More than two-thirds of Brazilians distrust their police forces and that sentiment is growing, according to a study released on Tuesday.
The 7th annual report by the Brazilian Public Security Forum shows 70.1 percent of Brazilians said in the first half of 2013 that they did not trust the police, up from 61.5 percent in the same period in 2012.
The police remained the third most distrusted institution in Brazil, after political parties, distrusted by 95.1 percent of Brazilians, and the Congress, distrusted by 81.5 percent of the population.
The figures reveal a pervasive lack of trust in the country's political process. The study also shows a total of 50.3 percent of Brazilians do not trust the Catholic Church, and 34.6 percent said they did not trust the armed forces.
All of these figures were higher than in 2012, indicating that Brazilians are generally more distrustful of all the five institutions.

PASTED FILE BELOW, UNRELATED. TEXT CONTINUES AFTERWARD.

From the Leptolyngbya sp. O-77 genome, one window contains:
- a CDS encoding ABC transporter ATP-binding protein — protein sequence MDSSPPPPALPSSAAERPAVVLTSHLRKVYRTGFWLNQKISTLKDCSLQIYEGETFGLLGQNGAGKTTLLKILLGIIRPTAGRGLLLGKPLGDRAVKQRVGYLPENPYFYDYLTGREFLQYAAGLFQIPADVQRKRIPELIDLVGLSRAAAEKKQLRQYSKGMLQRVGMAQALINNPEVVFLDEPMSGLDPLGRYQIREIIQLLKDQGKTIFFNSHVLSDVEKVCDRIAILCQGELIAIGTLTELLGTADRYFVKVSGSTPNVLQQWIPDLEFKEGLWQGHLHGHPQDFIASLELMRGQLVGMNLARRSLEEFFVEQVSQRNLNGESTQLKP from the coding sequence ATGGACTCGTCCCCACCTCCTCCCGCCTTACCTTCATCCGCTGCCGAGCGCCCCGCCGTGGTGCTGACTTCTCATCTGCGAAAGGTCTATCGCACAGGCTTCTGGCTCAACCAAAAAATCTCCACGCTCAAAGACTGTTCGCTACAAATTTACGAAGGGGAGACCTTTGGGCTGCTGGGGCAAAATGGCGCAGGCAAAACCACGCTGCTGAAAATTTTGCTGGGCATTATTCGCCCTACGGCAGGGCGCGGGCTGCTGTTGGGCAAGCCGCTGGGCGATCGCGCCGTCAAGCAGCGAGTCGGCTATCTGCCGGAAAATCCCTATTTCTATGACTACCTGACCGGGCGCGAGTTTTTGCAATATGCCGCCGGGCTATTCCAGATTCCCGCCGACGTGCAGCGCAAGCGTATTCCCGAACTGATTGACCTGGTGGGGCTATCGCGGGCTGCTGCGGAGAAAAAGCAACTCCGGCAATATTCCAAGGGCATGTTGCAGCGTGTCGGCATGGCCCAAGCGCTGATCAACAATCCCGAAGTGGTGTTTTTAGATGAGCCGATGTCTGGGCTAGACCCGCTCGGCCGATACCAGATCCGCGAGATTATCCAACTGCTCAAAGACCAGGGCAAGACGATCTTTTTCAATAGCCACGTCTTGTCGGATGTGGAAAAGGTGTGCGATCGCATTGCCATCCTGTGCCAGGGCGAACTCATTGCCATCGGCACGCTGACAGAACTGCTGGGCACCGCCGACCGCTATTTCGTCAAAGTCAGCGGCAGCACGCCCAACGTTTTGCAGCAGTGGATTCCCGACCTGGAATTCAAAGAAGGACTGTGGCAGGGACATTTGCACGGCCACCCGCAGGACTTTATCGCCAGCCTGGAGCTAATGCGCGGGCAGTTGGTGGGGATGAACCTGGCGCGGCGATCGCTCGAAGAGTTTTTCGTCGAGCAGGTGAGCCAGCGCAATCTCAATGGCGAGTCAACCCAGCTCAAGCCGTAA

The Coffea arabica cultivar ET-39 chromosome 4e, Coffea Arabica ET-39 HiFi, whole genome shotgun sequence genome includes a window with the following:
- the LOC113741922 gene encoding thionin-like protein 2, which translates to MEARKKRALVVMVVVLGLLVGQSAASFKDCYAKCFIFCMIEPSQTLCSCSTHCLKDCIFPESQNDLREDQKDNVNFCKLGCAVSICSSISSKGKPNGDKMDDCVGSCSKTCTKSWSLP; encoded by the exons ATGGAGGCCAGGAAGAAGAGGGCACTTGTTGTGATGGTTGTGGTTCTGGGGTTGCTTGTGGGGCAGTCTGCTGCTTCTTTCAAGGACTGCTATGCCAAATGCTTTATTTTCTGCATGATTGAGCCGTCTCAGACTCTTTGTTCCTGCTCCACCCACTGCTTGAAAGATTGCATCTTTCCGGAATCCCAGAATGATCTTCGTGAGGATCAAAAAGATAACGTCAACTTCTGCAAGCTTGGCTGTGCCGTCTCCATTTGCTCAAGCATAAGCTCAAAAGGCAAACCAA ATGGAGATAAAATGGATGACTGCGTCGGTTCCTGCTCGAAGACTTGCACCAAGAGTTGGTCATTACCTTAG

The report said Brazilian police are widely regarded as corrupt, violent and inefficient, a perception made worse by the fact that the rate of solved murders in Brazil is low.
Also, a total of 1,890 people died last year in incidents involving police officers.
Confrontations between anti-riot police and protesters have happened in Brazilian cities recently, causing complaints about police brutality and contributing to the perception that police use excessive force, according to the study.